• Stilgherrian

    Oops, typo! I meant #skittlefisting. My bad.

  • Article_Dan

    What are the laws at play here though? (I have no real clue btw) Could a tweet saying ‘Skittles give you AIDS. Fact.’ be considered libel? Libel fed direct to the Skittles radar…? Small potatoes for them I guess.

  • 1000heads: The word of Mouth People » Skittles go super social

    […] Techcrunch has shown how the system might backfire, but by allowing controversial comments through, Skittles actually appear ever more confident and secure. In terms of brand to consumer conversation, it’s a nice balance, putting the product in the hands of the people while still retaining some control. […]

  • James Pearce

    The question is… whether Twitter are in on this too.

    To quote Todd Dagres, one of their VCs, last week:

    “there is a [Twitter] business model – it just hasn’t been implemented yet. All of a sudden there will be some changes that won’t undermine the experience or the vitality — but it will be pretty obvious how we’re going to monetize it.”

    Could be…

  • Benjamin Ellis

    It’s certainly an interesting experiment. Monumental buzz marketing – but keep in mind it is ‘just’ to the twitter community, so the audience are people who ‘get it’ already. Will be really interesting to see what the mainstream media (ie the world away from twitter) make of it…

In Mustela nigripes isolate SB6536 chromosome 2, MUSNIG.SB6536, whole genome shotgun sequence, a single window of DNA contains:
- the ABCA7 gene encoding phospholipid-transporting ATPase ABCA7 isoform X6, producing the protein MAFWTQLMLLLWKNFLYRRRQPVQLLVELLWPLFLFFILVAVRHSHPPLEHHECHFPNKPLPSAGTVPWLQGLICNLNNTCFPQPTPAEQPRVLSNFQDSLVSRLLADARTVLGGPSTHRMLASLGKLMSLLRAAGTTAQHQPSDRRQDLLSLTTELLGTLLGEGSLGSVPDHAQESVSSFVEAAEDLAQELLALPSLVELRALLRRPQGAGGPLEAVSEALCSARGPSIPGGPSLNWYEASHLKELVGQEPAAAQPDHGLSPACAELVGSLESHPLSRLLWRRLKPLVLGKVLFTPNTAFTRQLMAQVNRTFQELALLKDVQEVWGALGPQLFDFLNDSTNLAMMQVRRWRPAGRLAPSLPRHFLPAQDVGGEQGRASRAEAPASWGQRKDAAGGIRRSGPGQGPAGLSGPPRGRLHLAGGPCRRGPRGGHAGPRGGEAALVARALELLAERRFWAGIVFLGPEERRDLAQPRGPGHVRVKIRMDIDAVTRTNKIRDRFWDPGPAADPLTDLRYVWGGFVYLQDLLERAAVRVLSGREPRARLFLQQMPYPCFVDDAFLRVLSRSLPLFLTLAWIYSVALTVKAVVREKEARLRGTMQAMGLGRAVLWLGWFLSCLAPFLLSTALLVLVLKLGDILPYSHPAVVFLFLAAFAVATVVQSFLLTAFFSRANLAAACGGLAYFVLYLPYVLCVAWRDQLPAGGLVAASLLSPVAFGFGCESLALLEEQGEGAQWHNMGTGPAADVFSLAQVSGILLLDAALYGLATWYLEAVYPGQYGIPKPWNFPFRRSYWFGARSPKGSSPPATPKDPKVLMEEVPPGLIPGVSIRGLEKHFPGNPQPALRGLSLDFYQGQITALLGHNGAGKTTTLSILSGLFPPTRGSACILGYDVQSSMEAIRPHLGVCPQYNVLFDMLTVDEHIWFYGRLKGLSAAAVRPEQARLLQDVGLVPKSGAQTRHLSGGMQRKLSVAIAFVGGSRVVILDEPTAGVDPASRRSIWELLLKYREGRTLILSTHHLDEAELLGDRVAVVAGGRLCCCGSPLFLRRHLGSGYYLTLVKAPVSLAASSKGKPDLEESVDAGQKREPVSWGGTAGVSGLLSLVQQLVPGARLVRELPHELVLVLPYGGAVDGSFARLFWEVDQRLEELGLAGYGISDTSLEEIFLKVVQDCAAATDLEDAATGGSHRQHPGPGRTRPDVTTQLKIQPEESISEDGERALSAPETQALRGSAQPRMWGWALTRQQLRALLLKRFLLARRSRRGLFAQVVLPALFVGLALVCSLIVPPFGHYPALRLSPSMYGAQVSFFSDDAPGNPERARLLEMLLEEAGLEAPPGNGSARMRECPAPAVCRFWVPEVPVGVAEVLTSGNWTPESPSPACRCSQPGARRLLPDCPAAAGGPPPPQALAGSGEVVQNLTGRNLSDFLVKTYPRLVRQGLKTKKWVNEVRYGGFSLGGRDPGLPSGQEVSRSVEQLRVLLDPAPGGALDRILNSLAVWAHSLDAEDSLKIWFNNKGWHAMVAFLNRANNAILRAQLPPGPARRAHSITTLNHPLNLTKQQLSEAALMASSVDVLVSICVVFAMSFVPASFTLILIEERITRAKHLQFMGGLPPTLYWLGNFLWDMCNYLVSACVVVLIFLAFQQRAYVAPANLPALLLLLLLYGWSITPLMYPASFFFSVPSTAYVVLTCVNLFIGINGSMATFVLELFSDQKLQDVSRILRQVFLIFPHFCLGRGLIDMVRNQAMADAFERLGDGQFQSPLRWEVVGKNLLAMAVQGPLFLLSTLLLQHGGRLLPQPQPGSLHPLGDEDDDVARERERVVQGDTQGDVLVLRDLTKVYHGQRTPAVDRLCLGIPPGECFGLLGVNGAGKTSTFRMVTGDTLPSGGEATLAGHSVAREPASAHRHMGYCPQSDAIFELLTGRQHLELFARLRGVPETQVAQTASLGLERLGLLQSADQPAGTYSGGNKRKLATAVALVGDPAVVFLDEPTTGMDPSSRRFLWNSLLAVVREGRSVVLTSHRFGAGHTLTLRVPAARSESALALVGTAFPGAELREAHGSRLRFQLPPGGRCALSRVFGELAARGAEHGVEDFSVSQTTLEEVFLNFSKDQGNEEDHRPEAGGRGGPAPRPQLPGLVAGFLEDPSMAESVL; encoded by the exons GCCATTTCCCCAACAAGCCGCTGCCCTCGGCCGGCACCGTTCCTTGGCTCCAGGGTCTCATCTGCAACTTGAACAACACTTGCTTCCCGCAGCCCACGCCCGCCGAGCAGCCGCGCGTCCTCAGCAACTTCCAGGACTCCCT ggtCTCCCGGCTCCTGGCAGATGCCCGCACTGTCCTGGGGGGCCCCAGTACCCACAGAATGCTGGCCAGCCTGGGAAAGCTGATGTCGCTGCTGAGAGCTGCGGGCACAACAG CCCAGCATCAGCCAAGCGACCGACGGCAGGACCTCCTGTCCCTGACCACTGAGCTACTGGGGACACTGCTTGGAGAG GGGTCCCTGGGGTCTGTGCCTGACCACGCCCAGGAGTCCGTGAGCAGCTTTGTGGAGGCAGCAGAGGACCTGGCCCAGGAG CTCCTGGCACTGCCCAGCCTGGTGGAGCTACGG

• Robin Grant (Managing Director, We Are Social)

      Eerm – Ben – you see this if you go to – so it’s anyone that goes to their website, not just the Twitter community…

  • Raj Anand

    Very risky strategy. I’m up for innovative ideas but to me this appears a little pointless to say the least. If this was a strategy suggested on ‘The Apprentice’ Sir Alan would have shredded the idea to pieces.

    Do you agree ?

  • Mike Butcher

    Raj Anand – Well, we’re all talking about it aren’t we? Chances are mainstream media journos are going to think the whole thing is a mistake, write it up as a joke on Skittles, and thus generate millions of pounds of worth of editorial Mars could never afford to buy. QED.

    • Chris

      “millions of pounds of worth of editorial Mars could never afford to buy” — Mike, are you kidding? the Mars company has billions and billions of dollars in cash. The Mars family [McLean, Virginia] is always close to the top on the Forbes’ richest list…

  • Adam

    What, exactly, is clever about using someone else’s page with your own logo?

  • Stuart

    There doesnt seem to be any value in this, maybe wrong and fell free to point any out to me.

    Yes they are going to get some age demographic and they are going to get one hell of a lot of traffic, but beyond that I think they are only going to get spam!

  • Simons Work » Blog Archive » Skittles goes Social Media